The Phaserl


Crisis Report from a Greek Island

Many people are suffering due to the debt crisis. Even the weather and the soil cannot be relied upon.

by Ann Diamond, Henry Makow:

It feels like any other summer, people are strolling in the plateia, yachts in the harbour, restaurants opening. All is calm on the surface, but this past week Greeks were finding new places to invest their money: flower pots, mattresses. My Greek friend “Zorba” was in the port and spoke to a woman who said ‘Haven’t you taken all your money out of the bank yet?”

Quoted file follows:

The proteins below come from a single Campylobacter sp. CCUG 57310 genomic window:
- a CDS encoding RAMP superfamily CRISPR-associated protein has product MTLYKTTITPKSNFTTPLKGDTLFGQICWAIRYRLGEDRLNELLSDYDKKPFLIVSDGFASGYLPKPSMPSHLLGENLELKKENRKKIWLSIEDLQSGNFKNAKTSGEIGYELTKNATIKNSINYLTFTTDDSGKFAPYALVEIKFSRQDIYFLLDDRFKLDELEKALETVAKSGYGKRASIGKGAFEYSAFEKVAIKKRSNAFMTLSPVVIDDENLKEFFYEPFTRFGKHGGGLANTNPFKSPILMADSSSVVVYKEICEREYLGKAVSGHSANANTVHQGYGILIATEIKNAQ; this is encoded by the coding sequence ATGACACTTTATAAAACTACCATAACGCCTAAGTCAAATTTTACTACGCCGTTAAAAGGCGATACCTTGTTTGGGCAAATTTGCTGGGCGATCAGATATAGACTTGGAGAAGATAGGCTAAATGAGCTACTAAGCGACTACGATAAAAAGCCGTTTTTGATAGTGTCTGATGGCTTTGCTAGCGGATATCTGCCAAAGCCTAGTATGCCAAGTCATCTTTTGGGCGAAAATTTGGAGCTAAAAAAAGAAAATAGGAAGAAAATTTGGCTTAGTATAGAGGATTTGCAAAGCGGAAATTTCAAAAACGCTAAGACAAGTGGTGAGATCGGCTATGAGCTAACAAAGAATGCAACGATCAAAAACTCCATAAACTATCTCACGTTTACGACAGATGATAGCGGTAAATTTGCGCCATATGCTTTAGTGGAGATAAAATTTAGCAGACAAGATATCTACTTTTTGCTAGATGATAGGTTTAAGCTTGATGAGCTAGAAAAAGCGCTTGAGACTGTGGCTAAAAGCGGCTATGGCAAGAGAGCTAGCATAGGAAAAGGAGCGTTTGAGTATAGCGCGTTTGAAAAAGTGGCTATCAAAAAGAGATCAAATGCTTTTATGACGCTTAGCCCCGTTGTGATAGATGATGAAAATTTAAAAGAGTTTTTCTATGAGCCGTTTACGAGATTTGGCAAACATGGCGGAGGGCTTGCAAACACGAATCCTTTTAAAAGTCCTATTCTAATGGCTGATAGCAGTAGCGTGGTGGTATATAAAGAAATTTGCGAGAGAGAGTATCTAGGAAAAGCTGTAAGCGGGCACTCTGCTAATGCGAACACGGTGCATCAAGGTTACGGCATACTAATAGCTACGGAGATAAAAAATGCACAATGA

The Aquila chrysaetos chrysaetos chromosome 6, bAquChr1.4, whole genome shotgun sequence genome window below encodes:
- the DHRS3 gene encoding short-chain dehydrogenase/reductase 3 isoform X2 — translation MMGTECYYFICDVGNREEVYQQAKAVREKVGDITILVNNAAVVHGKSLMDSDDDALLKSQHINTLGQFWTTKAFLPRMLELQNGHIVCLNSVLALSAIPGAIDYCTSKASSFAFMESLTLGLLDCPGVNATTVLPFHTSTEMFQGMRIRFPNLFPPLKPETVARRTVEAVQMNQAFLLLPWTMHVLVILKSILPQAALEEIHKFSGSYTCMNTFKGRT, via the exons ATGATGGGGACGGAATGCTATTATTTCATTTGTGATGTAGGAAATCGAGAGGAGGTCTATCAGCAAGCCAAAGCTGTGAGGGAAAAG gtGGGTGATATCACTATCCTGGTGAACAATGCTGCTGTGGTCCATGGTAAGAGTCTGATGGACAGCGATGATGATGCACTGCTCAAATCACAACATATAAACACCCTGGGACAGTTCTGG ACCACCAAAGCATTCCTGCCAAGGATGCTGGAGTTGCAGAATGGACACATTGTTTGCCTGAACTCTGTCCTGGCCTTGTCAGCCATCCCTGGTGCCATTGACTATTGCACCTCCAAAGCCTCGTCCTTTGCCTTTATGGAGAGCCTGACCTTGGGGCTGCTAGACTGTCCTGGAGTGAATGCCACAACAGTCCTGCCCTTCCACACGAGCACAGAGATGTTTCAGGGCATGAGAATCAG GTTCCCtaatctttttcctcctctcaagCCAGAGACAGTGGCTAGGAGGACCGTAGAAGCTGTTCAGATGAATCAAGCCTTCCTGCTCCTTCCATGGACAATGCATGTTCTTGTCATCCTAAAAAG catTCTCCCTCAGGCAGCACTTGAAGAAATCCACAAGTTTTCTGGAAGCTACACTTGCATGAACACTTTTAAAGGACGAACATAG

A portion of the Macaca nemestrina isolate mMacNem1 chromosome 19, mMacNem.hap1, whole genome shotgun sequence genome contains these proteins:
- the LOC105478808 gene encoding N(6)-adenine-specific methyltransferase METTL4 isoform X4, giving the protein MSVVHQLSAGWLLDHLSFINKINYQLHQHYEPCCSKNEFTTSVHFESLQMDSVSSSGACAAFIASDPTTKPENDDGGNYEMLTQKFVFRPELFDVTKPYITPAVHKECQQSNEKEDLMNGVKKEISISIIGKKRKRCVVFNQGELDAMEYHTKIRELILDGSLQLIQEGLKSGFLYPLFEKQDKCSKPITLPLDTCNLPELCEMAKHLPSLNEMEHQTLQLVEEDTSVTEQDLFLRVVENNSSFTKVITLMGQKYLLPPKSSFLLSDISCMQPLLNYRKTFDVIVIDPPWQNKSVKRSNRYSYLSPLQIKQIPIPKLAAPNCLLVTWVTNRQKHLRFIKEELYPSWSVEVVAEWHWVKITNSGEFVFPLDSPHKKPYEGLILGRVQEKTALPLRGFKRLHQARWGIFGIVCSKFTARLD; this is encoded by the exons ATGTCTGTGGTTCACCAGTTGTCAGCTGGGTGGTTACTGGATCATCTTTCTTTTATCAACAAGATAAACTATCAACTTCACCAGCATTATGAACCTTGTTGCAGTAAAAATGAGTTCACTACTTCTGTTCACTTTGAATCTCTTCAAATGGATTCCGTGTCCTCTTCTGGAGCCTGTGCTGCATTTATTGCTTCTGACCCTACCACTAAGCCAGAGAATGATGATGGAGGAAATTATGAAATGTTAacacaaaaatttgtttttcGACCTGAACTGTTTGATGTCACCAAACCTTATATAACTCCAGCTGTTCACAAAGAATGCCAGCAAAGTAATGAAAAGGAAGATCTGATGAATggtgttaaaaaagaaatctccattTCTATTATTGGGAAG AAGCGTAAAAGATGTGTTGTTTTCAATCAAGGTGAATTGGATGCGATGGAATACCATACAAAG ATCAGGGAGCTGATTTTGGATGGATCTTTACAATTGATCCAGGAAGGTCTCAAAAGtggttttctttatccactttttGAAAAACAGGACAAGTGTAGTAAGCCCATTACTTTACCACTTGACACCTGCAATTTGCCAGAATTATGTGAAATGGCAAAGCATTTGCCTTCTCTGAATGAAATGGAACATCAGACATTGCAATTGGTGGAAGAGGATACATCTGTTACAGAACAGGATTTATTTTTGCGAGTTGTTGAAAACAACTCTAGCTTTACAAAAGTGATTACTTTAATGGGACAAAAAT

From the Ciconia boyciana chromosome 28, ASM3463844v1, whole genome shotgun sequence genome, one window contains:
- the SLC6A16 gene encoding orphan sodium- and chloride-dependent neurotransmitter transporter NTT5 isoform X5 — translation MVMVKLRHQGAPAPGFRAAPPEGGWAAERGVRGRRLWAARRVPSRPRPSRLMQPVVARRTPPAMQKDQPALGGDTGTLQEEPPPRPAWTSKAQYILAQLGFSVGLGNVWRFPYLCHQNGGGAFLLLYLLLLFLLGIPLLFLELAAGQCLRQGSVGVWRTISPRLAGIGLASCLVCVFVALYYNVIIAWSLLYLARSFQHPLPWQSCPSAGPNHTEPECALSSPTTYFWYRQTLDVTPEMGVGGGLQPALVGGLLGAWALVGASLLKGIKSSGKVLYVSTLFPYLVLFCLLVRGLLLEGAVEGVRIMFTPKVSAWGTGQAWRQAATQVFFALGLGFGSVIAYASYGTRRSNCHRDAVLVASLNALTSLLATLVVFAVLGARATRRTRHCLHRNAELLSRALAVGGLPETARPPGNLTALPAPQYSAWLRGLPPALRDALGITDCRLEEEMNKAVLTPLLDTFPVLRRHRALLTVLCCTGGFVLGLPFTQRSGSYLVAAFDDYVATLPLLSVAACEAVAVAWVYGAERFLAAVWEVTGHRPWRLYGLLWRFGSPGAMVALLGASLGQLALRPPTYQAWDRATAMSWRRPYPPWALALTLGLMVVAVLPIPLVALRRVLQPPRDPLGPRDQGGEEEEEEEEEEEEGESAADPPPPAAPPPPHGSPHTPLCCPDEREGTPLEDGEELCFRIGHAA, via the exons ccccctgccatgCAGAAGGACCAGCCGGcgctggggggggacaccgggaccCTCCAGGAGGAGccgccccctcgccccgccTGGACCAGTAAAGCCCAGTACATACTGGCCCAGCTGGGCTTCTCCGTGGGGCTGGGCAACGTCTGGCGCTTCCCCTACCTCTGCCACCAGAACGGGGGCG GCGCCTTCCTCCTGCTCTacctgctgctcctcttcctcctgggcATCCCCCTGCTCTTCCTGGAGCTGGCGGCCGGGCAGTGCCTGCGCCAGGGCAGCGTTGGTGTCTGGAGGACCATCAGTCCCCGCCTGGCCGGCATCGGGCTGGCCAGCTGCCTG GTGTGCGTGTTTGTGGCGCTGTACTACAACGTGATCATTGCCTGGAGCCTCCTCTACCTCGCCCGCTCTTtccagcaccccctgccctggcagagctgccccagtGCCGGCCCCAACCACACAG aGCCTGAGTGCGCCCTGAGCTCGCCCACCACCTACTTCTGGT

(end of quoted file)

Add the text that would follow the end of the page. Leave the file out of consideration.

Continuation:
Crisis: a greek word meaning “decision”.

The far-left government of Alexis Tsipras had just declared the Greek debt to the IMF Troika ‘odious’ and ‘illegal’ meaning the country was headed for default. So last Friday ‘Zorba’ stood in line to withdraw his paltry savings, and now they’re in an empty dog-food can in our kitchen.

Rumours were flying that when (or if) the banks reopen on Monday, there will be no more Euros, and the country will be back on the drachma. The European bankers were sharpening their fangs. Monday came – that was this morning — with news of a reprieve. A late-night, last minute, €18 billion bailout offer could postpone disaster for another six months.

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